Quarantine Crafting with Mary S

Welcome back, everyone! I hope you’re all safe and well.

This week I chose to do another papercraft – a Paper Dahlia Wreath.

In the past, I had never really explored paper crafting but I really enjoyed the bookmarks last week and when I discovered this wreath online I thought it was so beautiful. The wreath looks more complicated than it actually is. The steps are very repetitive and since I was listening to The Lost Gate by Orson Scott Card (a great fantasy read about mythological gods in present-day https://lclibs.overdrive.com/search?query=The%20Lost%20Gate) it became almost meditative once I got into a rhythm.  I hope you’ll find some inspiration and make a new décor item for your home – or a gift for a loved one you’re missing!

If you’re worried about destroying a book to use for this craft, you can also use basic colored paper or explore with other materials – just make sure you have enough to make a complete wreath. I used 101 cones for mine. The book I used was about 10 years old and had some water damage on the last few chapters making it unreadable. I was happy to recycle the pages and give them new life instead of leaving the book on my shelf feeling guilty for wanting to throw it away!

The materials you will need:

  • An old book/paper
  • Scissors/rotary cutter/paper cutter
  • Hot glue gun
  • Cardboard – I broke down a box from a delivery
  • Pencil/pen
  • Ruler and/or square ruler
  • String/tape – optional if you have to make your own compass
  • Paint – optional

There are many, many tutorials online for paper wreaths so I’ll just list my steps here. My finished wreath from point to point is just under 20 inches wide.

Step 1: Cut cardboard into a circle 12” in diameter. I did this by flattening a delivery box large enough and marking a middle point. From there I marked 6” to the left, right, above and below the middle point. I fashioned a compass using a pencil, string, and tape and drew a circle for me to cut. Once the 12” is cut out I recommend drawing another circle about 10” diameter. This will be the guide for where you will glue your first row of cones.

Step 2: Now it’s time to cut your squares. I cut mine with a rotary cutter and square ruler. This made it very easy to cut my squares to 4”. The majority of your squares should be this size with approximately 7-10 cut to 3” size for the very center of your flower. I was able to get two squares from each page by cutting the bottom corner and then turning the paper over and cutting the top corner.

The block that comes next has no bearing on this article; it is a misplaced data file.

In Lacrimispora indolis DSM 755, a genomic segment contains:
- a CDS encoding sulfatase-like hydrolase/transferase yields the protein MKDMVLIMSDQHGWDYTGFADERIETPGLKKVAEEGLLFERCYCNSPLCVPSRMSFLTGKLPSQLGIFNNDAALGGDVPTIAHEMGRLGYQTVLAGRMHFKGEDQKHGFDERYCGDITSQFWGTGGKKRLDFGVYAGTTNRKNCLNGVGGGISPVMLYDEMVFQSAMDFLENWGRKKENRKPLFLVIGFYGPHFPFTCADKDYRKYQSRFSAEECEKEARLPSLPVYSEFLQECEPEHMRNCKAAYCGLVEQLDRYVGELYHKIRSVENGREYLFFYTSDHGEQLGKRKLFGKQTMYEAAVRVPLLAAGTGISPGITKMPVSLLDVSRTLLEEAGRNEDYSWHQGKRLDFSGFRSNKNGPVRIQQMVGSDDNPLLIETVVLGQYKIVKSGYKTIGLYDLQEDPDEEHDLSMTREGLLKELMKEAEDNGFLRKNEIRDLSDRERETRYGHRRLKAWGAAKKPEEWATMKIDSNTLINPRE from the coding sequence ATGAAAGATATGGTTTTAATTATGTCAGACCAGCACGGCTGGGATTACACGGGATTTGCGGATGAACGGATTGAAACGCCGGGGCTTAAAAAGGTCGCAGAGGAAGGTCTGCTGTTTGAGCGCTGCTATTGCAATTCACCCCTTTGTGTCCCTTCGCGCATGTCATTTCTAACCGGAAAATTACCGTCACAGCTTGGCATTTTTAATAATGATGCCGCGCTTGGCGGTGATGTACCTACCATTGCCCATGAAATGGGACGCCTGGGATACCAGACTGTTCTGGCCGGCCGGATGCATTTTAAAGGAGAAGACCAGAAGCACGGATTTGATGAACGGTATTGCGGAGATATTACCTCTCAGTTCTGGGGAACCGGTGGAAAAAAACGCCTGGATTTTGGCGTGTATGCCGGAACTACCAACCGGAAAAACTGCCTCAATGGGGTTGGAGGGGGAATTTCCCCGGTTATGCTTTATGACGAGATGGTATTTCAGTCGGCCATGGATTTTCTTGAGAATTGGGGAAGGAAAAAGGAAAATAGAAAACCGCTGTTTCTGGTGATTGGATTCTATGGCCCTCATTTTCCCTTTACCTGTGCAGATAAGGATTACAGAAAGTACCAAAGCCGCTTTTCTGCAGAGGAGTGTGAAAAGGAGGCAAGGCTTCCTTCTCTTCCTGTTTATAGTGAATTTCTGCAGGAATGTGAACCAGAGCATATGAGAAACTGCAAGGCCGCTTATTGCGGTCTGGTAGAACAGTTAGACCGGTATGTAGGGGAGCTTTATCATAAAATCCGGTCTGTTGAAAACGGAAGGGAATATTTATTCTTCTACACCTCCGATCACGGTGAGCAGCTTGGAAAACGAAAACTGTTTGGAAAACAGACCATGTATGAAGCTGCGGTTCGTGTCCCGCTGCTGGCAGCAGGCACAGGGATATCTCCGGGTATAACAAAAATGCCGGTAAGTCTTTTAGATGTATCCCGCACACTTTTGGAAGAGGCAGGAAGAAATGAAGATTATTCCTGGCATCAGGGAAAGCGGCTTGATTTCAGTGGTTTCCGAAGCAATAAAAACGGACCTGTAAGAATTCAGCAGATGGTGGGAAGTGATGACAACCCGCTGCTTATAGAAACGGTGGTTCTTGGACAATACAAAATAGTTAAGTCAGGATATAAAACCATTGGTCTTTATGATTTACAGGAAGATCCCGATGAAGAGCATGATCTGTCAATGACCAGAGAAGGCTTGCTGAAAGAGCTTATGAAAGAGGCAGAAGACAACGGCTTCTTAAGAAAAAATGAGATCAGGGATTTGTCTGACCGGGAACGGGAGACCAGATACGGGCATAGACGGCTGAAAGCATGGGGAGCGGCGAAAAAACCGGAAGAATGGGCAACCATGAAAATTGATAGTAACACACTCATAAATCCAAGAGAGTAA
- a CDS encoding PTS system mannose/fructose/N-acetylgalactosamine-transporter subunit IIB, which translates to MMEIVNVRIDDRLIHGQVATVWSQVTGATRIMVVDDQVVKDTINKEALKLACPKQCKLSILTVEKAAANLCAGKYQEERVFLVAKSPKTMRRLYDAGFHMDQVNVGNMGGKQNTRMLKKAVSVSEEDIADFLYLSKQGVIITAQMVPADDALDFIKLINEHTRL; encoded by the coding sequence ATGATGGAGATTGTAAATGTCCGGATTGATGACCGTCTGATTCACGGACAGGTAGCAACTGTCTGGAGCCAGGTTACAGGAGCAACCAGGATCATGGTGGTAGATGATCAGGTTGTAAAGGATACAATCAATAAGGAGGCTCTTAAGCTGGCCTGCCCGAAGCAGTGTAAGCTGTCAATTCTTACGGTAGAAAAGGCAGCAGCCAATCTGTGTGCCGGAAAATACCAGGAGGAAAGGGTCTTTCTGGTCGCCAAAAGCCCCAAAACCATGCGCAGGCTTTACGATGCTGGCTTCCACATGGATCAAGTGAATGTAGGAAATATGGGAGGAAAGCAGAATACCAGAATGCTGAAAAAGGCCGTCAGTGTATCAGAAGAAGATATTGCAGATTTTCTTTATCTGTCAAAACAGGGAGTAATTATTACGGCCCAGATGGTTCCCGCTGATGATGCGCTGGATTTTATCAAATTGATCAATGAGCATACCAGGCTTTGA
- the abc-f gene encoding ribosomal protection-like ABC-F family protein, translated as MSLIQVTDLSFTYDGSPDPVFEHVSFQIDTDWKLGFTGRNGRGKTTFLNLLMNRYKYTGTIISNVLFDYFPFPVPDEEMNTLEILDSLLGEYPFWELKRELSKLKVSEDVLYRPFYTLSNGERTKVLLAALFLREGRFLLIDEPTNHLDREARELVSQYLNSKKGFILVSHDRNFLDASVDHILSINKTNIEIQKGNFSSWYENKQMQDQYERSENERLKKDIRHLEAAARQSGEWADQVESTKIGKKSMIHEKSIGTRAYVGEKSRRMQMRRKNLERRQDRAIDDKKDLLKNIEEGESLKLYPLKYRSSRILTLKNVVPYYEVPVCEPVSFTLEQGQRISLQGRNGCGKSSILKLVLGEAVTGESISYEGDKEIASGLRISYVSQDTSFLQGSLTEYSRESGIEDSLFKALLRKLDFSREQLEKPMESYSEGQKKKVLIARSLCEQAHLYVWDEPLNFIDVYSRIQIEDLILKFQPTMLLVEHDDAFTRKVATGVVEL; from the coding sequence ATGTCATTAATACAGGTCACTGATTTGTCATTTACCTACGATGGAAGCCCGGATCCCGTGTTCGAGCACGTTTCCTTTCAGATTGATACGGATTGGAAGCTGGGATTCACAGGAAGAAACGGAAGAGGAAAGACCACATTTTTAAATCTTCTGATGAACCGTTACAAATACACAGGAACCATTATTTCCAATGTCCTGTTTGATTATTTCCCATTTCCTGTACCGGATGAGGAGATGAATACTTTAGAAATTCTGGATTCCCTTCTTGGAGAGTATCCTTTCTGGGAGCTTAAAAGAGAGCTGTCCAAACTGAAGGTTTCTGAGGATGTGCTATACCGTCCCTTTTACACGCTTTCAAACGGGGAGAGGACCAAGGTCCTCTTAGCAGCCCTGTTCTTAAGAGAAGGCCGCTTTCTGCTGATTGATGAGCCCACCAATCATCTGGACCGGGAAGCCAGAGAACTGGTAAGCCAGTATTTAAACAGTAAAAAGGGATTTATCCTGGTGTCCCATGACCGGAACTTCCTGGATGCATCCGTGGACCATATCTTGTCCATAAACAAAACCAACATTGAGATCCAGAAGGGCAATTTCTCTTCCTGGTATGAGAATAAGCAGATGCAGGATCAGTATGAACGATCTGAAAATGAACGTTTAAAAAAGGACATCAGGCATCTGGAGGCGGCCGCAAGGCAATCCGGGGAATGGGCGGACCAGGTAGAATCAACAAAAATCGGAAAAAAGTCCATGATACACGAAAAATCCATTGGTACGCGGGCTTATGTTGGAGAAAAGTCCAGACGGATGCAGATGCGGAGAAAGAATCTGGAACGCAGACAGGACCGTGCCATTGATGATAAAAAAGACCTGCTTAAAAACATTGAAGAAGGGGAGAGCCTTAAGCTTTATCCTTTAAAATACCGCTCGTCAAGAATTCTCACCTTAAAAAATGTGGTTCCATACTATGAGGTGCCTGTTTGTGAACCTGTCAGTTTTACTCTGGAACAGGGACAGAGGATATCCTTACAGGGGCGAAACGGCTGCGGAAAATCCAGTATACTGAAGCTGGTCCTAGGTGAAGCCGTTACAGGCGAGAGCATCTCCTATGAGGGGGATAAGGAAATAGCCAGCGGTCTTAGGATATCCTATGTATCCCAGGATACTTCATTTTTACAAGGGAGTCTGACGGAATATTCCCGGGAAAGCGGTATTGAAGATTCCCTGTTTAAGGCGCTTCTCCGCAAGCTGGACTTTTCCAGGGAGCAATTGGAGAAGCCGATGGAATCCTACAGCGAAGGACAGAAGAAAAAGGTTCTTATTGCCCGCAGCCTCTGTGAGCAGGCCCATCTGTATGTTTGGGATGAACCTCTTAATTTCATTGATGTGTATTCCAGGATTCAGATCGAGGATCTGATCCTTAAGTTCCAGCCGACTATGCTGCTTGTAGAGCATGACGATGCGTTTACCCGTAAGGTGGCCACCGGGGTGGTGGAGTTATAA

Step 3:  OPTIONAL I decided I wanted a small pop of color in my wreath. I used clamps to secure my stack of paper as tightly as possible and used teal acrylic paint to color the edges of the paper. This gave just the right amount of color for my liking. If you do this, I suggest pulling the pages apart before the paint dries to avoid any tearing.

Step 4: This is by far the most time-consuming part of the process. You’ll want to gently pull up two opposite corners towards the center of the square and use your hot glue gun to glue them down where they overlap. Please be careful and don’t burn yourself! I found that the tiniest amount of glue on only one corner was enough to hold the cone together. You will not make a completely closed cone; the gap at the bottom point will end up being covered by other cones so it isn’t a big deal.

Don’t forget your small stack of 3” squares!

Step 5: Once you have all of your cones made (or most – I ended up going back to make more once I started gluing them to the cardboard as I underestimated how many I would need) you will now glue down your first row. I recommend gluing each cone about an inch apart from each other. This gives row two a nice gap to lay in when you glue them down. I only used a small dot of glue on the back of the lower point to glue it to the cardboard and it worked great! I did go back and put a small amount on the backs of a few cones to help them lay more flat if they started to turn over.

Step 6: Row 2! Glue row two the same way you glued row 1, letting them nestle into the gaps left between each cone from row 1. Continue this same process with rows 3 and 4. As you progress in the rows the cones will start standing up more vertically than horizontally. You can fold the points to help with gluing them at a severe angle to the cardboard.

*I used the 4” cones for row 5. I saw that most tutorials use 3” cones for this. To be honest, I was in the zone listening to my book and forgot to use the 3” cones but I actually like how row 5 sticks forward instead of the flower having a smoother gradation to the center. If you want a smoother look from the outside edge to the center of the flower.

Step 7: Glue down the 3” cones for the center rows and your dahlia is complete! I was able to hang mine with command strips onto my wall but you can also attach a ribbon to the back if you’d like.

Because I underestimated how many cones I needed and had to make more I had enough left over to make a smaller wreath for my kids’ bookshelf wall. I just glued the sides of the cones together until they formed a circle. I love the blue wall showing through the center!

I would love to see the wreaths you make and please share what book you listened to while working! Happy crafting!

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